- Rosemary Sullivan (Author)
The Red Shoes: Marget Atwood Starting Out. Harper Flamingo (purchase at Amazon.ca)
- Dawn Thompson (Author)
Writing A Politics of Reception: Memory, Holography and Women Writers in Canada. University of Toronto Press (purchase at Amazon.ca)
Reviewed by Rosmarin Heidenreich
After her stunning biographies of the tragedy-ridden lives of writers Elizabeth Smart and Gwendolyn McEwen, in The Red Shoes Rosemary Sullivan seeks to identify the circumstances that have made Margaret Atwood a phenomenally successful writer, a veritable cultural icon, who has nevertheless been able to lead a happy, harmonious family life in a household complete with "major appliances," a term used by Atwood to express her subversion of the romantic stereotype of an artist’s life. This stereotype is subsumed in the title: The Red Shoes, a 1940s film based on a fairy tale by Hans Christian Andersen, is about a dancer who has to choose between art and love. She ends up choosing her art, which costs her her life. Margaret Atwood saw the film as a child, and never forgot its message.
As in her previous biographies, Sullivan makes no attempt to disguise the fact that she is very much in sympathy with her subject. In the case of Atwood, who has been variously described as a Medusa, an intimidating ice-queen, and a man-hating feminist, Sullivan’s marshalling of facts and anecdotes attesting to Atwood’s personal warmth, generosity and commitment to people as well as causes sets the record straight. Sullivan is equally clear-eyed in her discussion of the critical reception of Atwood’s work: she quotes positive and negative reviews fairly, presenting a balanced overview of how the works were seen when they first appeared. The one exception to this is Atwood’s critical book, Survival, where Sullivan, adopting Atwood’s position, seems to disqualify the criticisms leveled at it as personal attacks. With its strictly thematic approach, Survival, given that it was published at a time when postmodernism was at its height, was seen by many writers as well as critics as simplistic, reductive and unacceptably selective. Established authors whose works did not corroborate, or, indeed, contradicted Atwood’s thesis were quite simply excluded.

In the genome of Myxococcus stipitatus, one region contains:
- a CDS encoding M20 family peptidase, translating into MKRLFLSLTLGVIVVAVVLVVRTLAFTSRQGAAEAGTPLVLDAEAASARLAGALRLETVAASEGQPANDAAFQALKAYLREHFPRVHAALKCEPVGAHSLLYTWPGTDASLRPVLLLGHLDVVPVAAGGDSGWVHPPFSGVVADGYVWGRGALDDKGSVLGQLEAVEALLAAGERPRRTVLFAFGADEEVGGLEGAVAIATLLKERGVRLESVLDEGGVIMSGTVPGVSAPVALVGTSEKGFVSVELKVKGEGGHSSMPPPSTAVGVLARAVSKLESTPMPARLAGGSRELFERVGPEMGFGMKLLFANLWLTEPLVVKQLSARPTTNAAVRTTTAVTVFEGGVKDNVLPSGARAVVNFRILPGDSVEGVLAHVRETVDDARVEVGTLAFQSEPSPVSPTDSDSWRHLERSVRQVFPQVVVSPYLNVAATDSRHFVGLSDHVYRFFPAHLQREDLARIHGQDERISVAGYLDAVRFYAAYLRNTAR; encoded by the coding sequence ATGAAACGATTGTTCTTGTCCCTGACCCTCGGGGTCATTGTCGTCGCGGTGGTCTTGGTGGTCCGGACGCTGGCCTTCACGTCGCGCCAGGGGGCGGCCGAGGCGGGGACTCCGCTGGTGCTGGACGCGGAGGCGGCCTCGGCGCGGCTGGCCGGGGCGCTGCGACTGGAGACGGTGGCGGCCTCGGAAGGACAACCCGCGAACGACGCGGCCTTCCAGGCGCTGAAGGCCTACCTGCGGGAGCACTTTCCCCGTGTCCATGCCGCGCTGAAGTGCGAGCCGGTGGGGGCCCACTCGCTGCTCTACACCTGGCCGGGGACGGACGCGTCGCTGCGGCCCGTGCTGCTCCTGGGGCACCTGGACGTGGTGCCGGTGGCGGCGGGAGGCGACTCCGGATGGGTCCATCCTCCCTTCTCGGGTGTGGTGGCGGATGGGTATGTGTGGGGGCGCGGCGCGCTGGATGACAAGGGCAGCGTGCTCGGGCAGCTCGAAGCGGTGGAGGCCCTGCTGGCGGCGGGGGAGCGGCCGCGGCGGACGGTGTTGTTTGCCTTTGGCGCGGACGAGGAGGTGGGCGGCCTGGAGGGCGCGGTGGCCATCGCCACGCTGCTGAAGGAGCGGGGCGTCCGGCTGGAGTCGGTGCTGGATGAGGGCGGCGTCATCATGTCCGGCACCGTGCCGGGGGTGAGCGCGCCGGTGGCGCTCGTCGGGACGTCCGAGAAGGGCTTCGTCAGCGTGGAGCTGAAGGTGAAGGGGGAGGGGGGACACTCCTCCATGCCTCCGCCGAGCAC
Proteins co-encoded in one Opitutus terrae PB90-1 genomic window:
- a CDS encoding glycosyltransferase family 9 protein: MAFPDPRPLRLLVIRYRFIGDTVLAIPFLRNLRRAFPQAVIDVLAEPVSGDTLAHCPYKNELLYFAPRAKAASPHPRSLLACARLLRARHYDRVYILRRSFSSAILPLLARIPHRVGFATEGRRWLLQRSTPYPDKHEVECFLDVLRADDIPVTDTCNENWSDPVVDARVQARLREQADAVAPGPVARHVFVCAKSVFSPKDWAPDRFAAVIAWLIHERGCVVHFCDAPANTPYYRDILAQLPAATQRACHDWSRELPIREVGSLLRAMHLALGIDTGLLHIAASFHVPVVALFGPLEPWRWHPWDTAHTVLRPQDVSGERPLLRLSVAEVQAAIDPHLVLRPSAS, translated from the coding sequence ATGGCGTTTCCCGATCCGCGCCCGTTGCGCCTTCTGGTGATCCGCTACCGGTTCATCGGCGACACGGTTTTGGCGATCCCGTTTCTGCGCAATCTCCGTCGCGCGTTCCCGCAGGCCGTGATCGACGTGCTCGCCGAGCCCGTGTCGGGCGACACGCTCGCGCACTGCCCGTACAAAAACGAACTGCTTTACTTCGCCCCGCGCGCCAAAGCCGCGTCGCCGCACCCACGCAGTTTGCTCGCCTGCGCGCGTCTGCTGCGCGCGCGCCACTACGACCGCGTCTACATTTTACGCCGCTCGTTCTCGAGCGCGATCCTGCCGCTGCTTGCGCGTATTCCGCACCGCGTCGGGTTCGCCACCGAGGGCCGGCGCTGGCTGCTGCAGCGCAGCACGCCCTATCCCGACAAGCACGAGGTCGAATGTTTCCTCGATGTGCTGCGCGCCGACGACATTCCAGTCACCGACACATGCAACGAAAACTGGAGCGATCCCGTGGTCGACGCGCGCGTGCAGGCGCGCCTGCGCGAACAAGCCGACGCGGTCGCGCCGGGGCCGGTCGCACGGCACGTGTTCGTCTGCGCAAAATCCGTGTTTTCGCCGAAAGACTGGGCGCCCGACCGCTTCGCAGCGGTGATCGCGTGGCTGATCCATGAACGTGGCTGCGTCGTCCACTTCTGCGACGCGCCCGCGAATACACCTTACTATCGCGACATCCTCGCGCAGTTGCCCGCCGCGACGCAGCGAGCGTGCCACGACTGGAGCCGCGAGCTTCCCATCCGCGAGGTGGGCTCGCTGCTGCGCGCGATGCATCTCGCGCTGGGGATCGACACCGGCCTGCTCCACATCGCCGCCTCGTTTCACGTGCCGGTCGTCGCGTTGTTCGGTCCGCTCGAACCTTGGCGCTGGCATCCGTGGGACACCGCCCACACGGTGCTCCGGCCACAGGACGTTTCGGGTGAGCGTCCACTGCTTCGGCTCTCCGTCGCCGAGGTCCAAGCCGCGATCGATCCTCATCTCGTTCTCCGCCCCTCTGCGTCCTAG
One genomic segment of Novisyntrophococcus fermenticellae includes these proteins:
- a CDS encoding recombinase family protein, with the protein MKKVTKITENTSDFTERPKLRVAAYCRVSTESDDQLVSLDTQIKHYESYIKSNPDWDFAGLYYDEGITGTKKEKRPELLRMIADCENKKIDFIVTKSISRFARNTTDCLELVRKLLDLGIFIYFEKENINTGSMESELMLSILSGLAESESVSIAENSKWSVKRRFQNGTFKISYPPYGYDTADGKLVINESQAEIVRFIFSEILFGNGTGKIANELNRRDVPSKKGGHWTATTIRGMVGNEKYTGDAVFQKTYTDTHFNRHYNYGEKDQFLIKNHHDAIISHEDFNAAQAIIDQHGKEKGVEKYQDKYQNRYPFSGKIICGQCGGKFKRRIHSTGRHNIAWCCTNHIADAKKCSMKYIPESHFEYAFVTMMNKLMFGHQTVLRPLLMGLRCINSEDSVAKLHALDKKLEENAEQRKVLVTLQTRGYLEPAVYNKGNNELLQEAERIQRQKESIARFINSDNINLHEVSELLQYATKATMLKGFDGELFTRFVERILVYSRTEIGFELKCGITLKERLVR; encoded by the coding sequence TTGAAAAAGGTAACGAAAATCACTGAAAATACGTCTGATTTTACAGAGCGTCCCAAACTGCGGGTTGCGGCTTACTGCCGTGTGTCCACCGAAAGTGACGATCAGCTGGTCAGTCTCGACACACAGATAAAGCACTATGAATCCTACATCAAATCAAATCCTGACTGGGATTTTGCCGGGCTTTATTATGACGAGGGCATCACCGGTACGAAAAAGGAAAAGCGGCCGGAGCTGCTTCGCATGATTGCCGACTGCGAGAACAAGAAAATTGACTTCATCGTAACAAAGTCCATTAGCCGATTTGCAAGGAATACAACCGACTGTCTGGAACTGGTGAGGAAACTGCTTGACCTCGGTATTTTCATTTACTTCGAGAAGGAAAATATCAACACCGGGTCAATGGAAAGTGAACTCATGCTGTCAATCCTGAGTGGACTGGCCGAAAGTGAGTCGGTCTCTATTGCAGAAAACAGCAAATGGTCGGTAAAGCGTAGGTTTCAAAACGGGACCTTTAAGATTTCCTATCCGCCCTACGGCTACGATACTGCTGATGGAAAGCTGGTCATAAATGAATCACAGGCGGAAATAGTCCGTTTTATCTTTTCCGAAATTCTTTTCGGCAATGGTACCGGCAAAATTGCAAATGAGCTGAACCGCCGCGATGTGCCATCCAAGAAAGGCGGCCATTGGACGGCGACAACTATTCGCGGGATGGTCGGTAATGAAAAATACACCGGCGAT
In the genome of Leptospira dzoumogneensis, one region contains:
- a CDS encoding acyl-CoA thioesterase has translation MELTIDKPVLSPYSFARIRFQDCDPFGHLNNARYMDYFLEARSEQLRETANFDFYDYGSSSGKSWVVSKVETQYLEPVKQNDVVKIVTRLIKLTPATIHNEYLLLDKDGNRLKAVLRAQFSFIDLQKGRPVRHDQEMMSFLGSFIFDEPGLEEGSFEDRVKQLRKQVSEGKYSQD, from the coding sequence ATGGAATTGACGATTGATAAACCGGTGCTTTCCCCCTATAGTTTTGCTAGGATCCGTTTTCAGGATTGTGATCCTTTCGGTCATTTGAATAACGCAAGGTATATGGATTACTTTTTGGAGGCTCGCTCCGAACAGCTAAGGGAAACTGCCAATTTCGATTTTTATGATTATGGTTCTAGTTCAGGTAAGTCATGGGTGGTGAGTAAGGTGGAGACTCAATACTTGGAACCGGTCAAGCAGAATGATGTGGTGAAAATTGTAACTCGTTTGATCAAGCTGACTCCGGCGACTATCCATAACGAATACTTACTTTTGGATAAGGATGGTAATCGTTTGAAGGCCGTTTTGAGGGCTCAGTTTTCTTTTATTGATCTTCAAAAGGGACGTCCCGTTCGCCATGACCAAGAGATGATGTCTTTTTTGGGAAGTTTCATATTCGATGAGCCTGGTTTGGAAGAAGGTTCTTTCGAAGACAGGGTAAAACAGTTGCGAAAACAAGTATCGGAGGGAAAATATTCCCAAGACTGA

Although the facts of Margaret Atwood’s biography, both personal and literary, are familiar enough to serious readers of Canadian literature, Sullivan’s book con tains descriptions of encounters and anecdotes that are not only delightfully gossipy but also highly illuminating: the reactions of the two Margarets (Atwood and Laurence), whose reputations mutually intimidated the two writers, on first crossing paths in the washroom after receiving Governor-General’s Awards (for poetry and fiction respectively); Timothy Findley’s moving depiction of Atwood’s first visit, with Graeme Gibson, to Stone Orchard, his farm in southern Ontario; the account of Atwood’s and first husband Jim Polk’s bizarre wedding ceremony.
What Sullivan has also done, in this meticulously researched and documented book, is to frame the biographical narrative with perceptive, quasi-sociological vignettes of the Zeitgeist that characterized Canadian life from the 1940s to the 1970s. Her sidebars on the cultural life of Toronto through these crucial decades, besides being informative in themselves, reveal Atwood’s role in the various subcultures that grew up around institutions such as the Anansi Press and the Writer’s Union.
In her introduction, Rosemary Sullivan describes her book on Margaret Atwood as a "non-biography" written from "the middle distance," whose intention in examining Atwood’s life is to shed light on the transformation of the role of women writers from muse to confident writer. Pointing to the number of successful female writers of Atwood’s generation, she remarks that "[T]hese women have irrevocably changed the iconography that attaches to both the male and the female artist." Sullivan makes a strong case that Margaret Atwood has played a unique, but also paradigmatic, role in transforming women writers’ understanding of the relationship between life and art.